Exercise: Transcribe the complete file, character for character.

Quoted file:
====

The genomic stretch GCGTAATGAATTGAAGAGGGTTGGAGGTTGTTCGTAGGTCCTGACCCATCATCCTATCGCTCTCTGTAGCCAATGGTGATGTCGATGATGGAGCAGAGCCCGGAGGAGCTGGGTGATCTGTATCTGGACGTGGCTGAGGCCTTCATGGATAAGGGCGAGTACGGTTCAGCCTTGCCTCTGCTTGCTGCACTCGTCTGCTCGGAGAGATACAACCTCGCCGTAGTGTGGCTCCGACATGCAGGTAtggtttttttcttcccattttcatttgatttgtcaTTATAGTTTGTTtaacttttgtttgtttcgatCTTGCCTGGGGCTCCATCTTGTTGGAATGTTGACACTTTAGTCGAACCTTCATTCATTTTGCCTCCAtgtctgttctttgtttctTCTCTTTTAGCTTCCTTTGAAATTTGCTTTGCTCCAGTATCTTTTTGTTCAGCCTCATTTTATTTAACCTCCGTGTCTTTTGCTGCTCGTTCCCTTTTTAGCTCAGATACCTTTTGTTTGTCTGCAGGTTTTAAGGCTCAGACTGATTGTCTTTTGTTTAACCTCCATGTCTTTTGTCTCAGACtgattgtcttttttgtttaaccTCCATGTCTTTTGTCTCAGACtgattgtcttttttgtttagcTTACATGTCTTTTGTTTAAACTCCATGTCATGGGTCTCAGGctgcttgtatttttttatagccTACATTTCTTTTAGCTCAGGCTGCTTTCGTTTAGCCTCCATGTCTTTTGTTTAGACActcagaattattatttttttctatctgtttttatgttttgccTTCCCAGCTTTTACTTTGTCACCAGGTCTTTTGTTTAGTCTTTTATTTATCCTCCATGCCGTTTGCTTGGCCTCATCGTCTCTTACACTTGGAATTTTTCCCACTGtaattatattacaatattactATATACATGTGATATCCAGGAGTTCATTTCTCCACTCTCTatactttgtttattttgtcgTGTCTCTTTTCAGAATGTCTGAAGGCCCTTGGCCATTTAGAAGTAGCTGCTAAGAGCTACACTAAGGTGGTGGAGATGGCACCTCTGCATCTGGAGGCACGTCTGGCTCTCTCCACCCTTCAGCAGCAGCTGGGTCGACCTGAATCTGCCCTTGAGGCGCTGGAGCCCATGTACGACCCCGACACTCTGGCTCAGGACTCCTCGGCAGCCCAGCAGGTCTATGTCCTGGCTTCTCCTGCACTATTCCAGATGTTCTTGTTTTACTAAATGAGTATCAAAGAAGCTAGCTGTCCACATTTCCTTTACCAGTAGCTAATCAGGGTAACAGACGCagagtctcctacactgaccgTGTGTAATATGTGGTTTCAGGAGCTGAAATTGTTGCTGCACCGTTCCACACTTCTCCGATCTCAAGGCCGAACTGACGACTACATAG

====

The genomic stretch GCGTAATGAATTGAAGAGGGTTGGAGGTTGTTCGTAGGTCCTGACCCATCATCCTATCGCTCTCTGTAGCCAATGGTGATGTCGATGATGGAGCAGAGCCCGGAGGAGCTGGGTGATCTGTATCTGGACGTGGCTGAGGCCTTCATGGATAAGGGCGAGTACGGTTCAGCCTTGCCTCTGCTTGCTGCACTCGTCTGCTCGGAGAGATACAACCTCGCCGTAGTGTGGCTCCGACATGCAGGTAtggtttttttcttcccattttcatttgatttgtcaTTATAGTTTGTTtaacttttgtttgtttcgatCTTGCCTGGGGCTCCATCTTGTTGGAATGTTGACACTTTAGTCGAACCTTCATTCATTTTGCCTCCAtgtctgttctttgtttctTCTCTTTTAGCTTCCTTTGAAATTTGCTTTGCTCCAGTATCTTTTTGTTCAGCCTCATTTTATTTAACCTCCGTGTCTTTTGCTGCTCGTTCCCTTTTTAGCTCAGATACCTTTTGTTTGTCTGCAGGTTTTAAGGCTCAGACTGATTGTCTTTTGTTTAACCTCCATGTCTTTTGTCTCAGACtgattgtcttttttgtttaaccTCCATGTCTTTTGTCTCAGACtgattgtcttttttgtttagcTTACATGTCTTTTGTTTAAACTCCATGTCATGGGTCTCAGGctgcttgtatttttttatagccTACATTTCTTTTAGCTCAGGCTGCTTTCGTTTAGCCTCCATGTCTTTTGTTTAGACActcagaattattatttttttctatctgtttttatgttttgccTTCCCAGCTTTTACTTTGTCACCAGGTCTTTTGTTTAGTCTTTTATTTATCCTCCATGCCGTTTGCTTGGCCTCATCGTCTCTTACACTTGGAATTTTTCCCACTGtaattatattacaatattactATATACATGTGATATCCAGGAGTTCATTTCTCCACTCTCTatactttgtttattttgtcgTGTCTCTTTTCAGAATGTCTGAAGGCCCTTGGCCATTTAGAAGTAGCTGCTAAGAGCTACACTAAGGTGGTGGAGATGGCACCTCTGCATCTGGAGGCACGTCTGGCTCTCTCCACCCTTCAGCAGCAGCTGGGTCGACCTGAATCTGCCCTTGAGGCGCTGGAGCCCATGTACGACCCCGACACTCTGGCTCAGGACTCCTCGGCAGCCCAGCAGGTCTATGTCCTGGCTTCTCCTGCACTATTCCAGATGTTCTTGTTTTACTAAATGAGTATCAAAGAAGCTAGCTGTCCACATTTCCTTTACCAGTAGCTAATCAGGGTAACAGACGCagagtctcctacactgaccgTGTGTAATATGTGGTTTCAGGAGCTGAAATTGTTGCTGCACCGTTCCACACTTCTCCGATCTCAAGGCCGAACTGACGACTACATAG